Cutter and Savage

William Cutter was born in the Cheapside area of London in July 1843 and Josiah Savage is believed to have been born in Bermondsey between 1845 and 1849.

They were businessmen and crime figures in the Smithfield area of the City of London during the second half of the 19th century.

Smithfield Markets

William Cutter

William Cutter, who was also known as Bill Cutter, Big Bill, and sometimes simply as ‘The Cutter’, was a man of prodigious size and strength, who, as a young man, worked as a porter at Smithfield Market, supposedly hauling beef carcasses single handed.

Cutter seems to have been a quiet man who kept himself to himself, although he does seem to have come into contact with the local police force on a few occasions. He was arrested twice for brawling in the street and appeared before the assizes in January 1858 for beating a man almost half to death. He was acquitted, as the victim, Thomas Crane, appears to have been a local criminal of some repute, who kept the local population in a constant state of fear. The local people would not swear witness to what had happened, and many stepped forward to offer assurances of good character for young William.

This seems to have been the start of his career as a local crime figure, acting as an unofficial protector for the Smithfield area.

Josiah Savage

Josiah Savage, also known as Jo Savage, Josiah Trenchard, and Handsome Jo, was born in Bermondsey between 1845 and 1849. He was known to give different dates to different people, and different names appear on different documents.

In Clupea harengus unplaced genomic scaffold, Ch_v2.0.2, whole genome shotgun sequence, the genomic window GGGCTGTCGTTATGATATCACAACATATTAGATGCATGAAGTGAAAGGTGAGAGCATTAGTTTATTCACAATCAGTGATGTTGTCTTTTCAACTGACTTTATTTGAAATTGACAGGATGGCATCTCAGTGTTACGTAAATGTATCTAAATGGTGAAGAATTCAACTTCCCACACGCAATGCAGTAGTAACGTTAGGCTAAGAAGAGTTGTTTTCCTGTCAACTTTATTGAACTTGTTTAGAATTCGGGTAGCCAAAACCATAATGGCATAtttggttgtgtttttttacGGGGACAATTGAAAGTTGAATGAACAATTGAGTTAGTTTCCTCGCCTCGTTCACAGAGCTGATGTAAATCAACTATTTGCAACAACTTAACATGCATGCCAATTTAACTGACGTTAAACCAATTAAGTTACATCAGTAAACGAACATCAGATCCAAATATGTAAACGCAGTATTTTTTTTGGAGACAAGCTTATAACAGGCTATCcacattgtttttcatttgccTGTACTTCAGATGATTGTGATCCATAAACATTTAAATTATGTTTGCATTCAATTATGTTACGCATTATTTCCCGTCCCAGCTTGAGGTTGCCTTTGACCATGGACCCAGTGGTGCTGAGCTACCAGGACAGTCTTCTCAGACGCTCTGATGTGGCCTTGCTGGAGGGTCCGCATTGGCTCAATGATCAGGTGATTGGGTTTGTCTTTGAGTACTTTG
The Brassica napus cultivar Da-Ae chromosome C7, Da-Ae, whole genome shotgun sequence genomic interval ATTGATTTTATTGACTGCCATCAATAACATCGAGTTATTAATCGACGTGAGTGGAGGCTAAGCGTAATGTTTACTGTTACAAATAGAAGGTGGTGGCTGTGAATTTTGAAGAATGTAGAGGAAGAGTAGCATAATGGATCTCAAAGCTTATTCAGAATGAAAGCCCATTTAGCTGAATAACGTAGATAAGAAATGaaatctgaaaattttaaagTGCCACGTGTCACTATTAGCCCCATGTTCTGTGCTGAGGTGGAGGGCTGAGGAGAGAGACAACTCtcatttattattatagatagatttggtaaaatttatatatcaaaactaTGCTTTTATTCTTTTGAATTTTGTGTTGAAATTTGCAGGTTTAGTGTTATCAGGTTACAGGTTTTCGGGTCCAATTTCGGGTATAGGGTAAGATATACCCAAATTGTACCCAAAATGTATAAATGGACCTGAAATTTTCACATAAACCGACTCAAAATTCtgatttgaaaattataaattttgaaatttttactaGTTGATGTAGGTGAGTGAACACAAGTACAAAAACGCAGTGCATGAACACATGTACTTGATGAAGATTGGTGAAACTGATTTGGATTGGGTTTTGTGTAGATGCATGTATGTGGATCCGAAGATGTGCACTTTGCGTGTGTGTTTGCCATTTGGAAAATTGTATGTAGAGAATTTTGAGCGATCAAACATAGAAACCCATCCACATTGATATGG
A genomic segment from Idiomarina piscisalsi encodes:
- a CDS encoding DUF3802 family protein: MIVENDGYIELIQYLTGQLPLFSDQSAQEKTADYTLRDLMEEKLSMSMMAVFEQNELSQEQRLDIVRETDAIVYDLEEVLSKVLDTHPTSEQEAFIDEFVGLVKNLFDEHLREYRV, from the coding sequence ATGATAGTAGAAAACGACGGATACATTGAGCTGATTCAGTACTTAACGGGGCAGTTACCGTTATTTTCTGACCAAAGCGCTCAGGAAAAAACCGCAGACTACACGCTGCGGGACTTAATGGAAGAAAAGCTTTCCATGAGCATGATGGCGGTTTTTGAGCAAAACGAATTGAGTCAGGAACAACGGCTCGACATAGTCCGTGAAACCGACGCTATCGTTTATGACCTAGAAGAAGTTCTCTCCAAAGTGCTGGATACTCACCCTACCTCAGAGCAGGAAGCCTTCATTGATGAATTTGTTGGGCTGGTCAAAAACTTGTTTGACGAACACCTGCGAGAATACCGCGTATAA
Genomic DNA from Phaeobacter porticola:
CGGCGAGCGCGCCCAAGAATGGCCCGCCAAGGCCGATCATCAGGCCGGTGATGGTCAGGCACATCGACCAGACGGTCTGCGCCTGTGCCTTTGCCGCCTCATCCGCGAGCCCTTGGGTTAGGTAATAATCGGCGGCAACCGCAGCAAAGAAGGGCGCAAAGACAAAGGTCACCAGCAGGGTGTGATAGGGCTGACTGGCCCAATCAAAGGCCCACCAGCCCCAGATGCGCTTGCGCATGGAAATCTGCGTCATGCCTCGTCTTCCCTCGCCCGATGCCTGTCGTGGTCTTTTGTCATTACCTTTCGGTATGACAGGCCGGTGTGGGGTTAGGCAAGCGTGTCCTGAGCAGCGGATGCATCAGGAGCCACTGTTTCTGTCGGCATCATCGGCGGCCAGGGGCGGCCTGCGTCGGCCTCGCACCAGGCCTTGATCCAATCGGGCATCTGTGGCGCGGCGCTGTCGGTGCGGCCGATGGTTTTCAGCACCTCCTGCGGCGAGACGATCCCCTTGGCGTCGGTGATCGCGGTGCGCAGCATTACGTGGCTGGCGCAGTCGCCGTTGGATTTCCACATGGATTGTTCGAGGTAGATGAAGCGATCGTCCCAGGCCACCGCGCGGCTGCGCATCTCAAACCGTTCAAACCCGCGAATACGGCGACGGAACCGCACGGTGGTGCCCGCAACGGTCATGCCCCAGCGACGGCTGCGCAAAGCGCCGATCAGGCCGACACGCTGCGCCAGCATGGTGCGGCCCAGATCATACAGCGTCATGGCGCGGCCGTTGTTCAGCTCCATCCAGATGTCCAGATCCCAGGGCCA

Josiah moved around a lot as a young man, although he does appear on several ship crew manifests between 1861 and 1866. He was a merchant seaman who worked the Tea Clippers between London and the Far East, often sailing the Shanghai route on ships laden with Tea, Spices, and even Opium.

Savage was married in 1863 at the parish of St Giles-without-Cripplegate to Miss Kate Portman, a fishmonger’s daughter. Kate died just 11 months later in unusual circumstances.

Kate’s body was found in a trunk in the Thames just past London bridge. Josiah was away at the time and only learnt of her death when he returned two months later. Police suspected Edward Morgan, the business partner of Kate’s father, although they lacked evidence to arrest him. Within three days of Josiah’s return Edward Morgan, his son, Harold Morgan, and his wife Edwina Morgan were all killed in a house fire. Josiah returned to sea the same day.

When he returned in 1866, he got a job working in Smithfield meat market, and it is there that he met William Cutter.

Cutter & Savage Butchers shop

Setting Up Shop

Within two months of meeting, Bill and Jo had set up their butchers shop just off Cock Lane. The shop soon became a centre of the community, with Jo acting as the public face of the business whilst Bill took care of the racketeering and protection side.

The shop sign bore the famous legend “Loyalty cannot be measured in pounds, shillings and pence” and was often open before dawn, closing well after dusk. The shop became the hub of the community and Cutter and Savage became local celebrities.

Cutter & Savage logo (Taken from an old invoice dated Friday 21st June 1872)

Their logo, a young woman combined with a squid, is thought to be a reference to Kate, the fishmonger’s daughter, Savage’s late wife.

The business blossomed and the men opened another shop in Cheapside. Rumours abounded about the unluckiness of the men’s competitors, and the strange noises that came from the shop late at night.

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